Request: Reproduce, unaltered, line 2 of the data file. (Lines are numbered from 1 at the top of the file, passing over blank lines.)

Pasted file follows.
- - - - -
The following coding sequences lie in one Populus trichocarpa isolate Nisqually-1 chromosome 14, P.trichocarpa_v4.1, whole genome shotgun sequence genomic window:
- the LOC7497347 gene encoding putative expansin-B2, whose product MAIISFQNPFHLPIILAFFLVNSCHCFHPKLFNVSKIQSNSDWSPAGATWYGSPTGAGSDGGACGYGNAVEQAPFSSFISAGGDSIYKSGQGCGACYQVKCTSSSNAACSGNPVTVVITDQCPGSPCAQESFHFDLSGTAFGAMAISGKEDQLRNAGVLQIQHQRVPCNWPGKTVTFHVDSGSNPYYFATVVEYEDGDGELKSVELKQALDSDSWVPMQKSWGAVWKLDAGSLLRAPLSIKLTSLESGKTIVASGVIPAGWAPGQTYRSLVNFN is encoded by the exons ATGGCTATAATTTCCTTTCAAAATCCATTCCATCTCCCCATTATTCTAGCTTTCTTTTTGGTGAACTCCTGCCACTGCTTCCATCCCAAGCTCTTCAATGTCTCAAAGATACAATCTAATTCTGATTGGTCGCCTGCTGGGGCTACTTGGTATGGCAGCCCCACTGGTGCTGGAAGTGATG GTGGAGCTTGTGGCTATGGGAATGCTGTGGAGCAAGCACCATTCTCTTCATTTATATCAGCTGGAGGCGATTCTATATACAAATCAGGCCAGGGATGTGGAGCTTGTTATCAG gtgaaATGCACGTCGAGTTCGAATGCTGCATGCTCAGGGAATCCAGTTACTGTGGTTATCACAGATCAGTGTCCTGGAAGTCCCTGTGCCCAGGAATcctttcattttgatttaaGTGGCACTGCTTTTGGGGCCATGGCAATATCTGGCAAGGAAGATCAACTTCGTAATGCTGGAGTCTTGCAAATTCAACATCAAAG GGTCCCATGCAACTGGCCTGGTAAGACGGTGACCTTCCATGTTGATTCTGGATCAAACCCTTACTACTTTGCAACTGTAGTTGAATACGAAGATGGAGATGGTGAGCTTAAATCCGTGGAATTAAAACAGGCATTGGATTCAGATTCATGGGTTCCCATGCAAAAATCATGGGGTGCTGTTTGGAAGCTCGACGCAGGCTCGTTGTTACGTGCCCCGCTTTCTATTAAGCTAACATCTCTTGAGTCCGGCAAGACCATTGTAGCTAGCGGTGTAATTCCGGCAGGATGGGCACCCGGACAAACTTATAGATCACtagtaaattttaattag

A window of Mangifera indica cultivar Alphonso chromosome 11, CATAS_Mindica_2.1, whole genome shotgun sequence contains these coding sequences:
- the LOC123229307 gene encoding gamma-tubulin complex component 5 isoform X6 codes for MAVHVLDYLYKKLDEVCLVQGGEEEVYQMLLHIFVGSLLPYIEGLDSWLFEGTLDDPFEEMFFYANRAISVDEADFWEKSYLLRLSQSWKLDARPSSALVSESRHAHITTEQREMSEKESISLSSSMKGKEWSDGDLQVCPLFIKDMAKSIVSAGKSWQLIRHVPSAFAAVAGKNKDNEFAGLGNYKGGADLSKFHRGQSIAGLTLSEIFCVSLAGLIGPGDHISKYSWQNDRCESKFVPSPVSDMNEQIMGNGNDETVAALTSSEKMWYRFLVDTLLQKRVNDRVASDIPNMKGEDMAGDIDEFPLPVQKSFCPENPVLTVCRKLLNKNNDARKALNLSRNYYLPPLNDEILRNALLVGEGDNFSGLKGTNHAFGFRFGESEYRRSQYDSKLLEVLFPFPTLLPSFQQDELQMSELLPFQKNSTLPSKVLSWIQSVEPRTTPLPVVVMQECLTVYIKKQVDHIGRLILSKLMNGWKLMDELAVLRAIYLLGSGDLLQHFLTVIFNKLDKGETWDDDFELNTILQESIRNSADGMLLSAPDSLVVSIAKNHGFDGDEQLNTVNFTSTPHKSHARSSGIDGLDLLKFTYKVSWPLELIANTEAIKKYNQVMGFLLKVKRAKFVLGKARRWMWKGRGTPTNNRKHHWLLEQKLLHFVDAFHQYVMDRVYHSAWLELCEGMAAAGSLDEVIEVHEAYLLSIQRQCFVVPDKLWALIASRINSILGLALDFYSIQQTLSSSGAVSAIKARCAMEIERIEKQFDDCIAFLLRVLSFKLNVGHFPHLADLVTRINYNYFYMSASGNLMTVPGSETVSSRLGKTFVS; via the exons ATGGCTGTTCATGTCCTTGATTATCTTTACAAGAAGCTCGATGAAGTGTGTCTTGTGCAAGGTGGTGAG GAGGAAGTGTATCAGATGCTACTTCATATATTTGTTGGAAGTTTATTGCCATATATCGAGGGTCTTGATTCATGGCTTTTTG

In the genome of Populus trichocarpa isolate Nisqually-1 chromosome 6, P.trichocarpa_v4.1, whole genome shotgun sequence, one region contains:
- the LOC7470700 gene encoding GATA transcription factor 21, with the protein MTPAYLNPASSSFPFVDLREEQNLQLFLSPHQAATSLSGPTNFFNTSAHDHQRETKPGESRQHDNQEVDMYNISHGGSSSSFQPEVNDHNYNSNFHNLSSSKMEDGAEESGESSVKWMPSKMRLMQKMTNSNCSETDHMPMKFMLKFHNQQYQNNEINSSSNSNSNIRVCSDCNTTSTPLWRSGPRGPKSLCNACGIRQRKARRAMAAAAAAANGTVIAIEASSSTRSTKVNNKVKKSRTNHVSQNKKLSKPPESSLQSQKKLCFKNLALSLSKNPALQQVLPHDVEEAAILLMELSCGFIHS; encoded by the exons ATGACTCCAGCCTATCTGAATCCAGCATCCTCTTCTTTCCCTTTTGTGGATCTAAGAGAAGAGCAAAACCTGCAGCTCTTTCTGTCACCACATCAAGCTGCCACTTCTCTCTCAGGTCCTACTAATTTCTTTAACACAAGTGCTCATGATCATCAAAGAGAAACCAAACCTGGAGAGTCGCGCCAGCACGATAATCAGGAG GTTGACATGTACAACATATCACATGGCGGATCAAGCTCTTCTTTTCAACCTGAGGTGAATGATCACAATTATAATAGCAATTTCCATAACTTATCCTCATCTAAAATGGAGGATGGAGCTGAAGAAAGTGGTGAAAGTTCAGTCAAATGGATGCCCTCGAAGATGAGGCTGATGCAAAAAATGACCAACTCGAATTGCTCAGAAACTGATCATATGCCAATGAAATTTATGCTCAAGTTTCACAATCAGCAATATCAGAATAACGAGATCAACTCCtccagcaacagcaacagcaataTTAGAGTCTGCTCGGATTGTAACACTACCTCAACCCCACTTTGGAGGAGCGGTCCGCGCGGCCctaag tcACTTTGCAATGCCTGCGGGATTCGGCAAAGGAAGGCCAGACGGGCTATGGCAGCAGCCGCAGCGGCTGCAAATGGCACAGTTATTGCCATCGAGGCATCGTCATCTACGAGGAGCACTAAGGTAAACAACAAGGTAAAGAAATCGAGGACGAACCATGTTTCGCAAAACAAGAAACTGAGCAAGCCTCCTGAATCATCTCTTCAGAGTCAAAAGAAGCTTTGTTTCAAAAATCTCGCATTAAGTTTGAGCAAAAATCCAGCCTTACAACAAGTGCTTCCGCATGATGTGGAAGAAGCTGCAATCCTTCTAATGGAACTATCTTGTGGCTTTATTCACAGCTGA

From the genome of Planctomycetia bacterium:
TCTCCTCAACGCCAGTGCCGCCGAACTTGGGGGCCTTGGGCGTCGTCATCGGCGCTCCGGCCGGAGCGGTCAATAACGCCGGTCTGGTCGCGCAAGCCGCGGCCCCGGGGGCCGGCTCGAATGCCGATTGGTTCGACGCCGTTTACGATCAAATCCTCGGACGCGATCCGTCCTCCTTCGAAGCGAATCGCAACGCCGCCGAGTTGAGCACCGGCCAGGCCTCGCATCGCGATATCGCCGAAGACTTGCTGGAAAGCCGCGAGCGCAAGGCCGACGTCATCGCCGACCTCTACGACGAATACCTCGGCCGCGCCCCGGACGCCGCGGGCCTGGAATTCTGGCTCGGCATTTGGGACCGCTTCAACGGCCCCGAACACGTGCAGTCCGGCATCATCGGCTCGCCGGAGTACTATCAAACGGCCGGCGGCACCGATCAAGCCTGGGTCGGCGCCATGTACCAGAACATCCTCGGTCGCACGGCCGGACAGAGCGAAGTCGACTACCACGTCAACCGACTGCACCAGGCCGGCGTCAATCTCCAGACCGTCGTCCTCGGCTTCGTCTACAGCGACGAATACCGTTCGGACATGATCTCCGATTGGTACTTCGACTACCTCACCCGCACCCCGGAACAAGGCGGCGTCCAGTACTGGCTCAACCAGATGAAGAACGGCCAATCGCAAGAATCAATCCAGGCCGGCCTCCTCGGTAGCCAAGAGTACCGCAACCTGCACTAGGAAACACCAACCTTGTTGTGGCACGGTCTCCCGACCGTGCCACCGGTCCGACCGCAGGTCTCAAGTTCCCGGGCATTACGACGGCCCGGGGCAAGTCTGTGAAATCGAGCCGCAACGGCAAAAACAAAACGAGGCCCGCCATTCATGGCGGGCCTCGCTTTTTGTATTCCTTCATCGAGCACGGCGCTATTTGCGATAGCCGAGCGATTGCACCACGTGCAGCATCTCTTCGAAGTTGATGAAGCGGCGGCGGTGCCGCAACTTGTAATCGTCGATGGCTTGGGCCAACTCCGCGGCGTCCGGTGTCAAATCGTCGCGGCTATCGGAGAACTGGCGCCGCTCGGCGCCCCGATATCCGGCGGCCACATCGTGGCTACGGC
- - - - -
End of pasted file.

- the LOC7497347 gene encoding putative expansin-B2, whose product MAIISFQNPFHLPIILAFFLVNSCHCFHPKLFNVSKIQSNSDWSPAGATWYGSPTGAGSDGGACGYGNAVEQAPFSSFISAGGDSIYKSGQGCGACYQVKCTSSSNAACSGNPVTVVITDQCPGSPCAQESFHFDLSGTAFGAMAISGKEDQLRNAGVLQIQHQRVPCNWPGKTVTFHVDSGSNPYYFATVVEYEDGDGELKSVELKQALDSDSWVPMQKSWGAVWKLDAGSLLRAPLSIKLTSLESGKTIVASGVIPAGWAPGQTYRSLVNFN is encoded by the exons ATGGCTATAATTTCCTTTCAAAATCCATTCCATCTCCCCATTATTCTAGCTTTCTTTTTGGTGAACTCCTGCCACTGCTTCCATCCCAAGCTCTTCAATGTCTCAAAGATACAATCTAATTCTGATTGGTCGCCTGCTGGGGCTACTTGGTATGGCAGCCCCACTGGTGCTGGAAGTGATG GTGGAGCTTGTGGCTATGGGAATGCTGTGGAGCAAGCACCATTCTCTTCATTTATATCAGCTGGAGGCGATTCTATATACAAATCAGGCCAGGGATGTGGAGCTTGTTATCAG gtgaaATGCACGTCGAGTTCGAATGCTGCATGCTCAGGGAATCCAGTTACTGTGGTTATCACAGATCAGTGTCCTGGAAGTCCCTGTGCCCAGGAATcctttcattttgatttaaGTGGCACTGCTTTTGGGGCCATGGCAATATCTGGCAAGGAAGATCAACTTCGTAATGCTGGAGTCTTGCAAATTCAACATCAAAG GGTCCCATGCAACTGGCCTGGTAAGACGGTGACCTTCCATGTTGATTCTGGATCAAACCCTTACTACTTTGCAACTGTAGTTGAATACGAAGATGGAGATGGTGAGCTTAAATCCGTGGAATTAAAACAGGCATTGGATTCAGATTCATGGGTTCCCATGCAAAAATCATGGGGTGCTGTTTGGAAGCTCGACGCAGGCTCGTTGTTACGTGCCCCGCTTTCTATTAAGCTAACATCTCTTGAGTCCGGCAAGACCATTGTAGCTAGCGGTGTAATTCCGGCAGGATGGGCACCCGGACAAACTTATAGATCACtagtaaattttaattag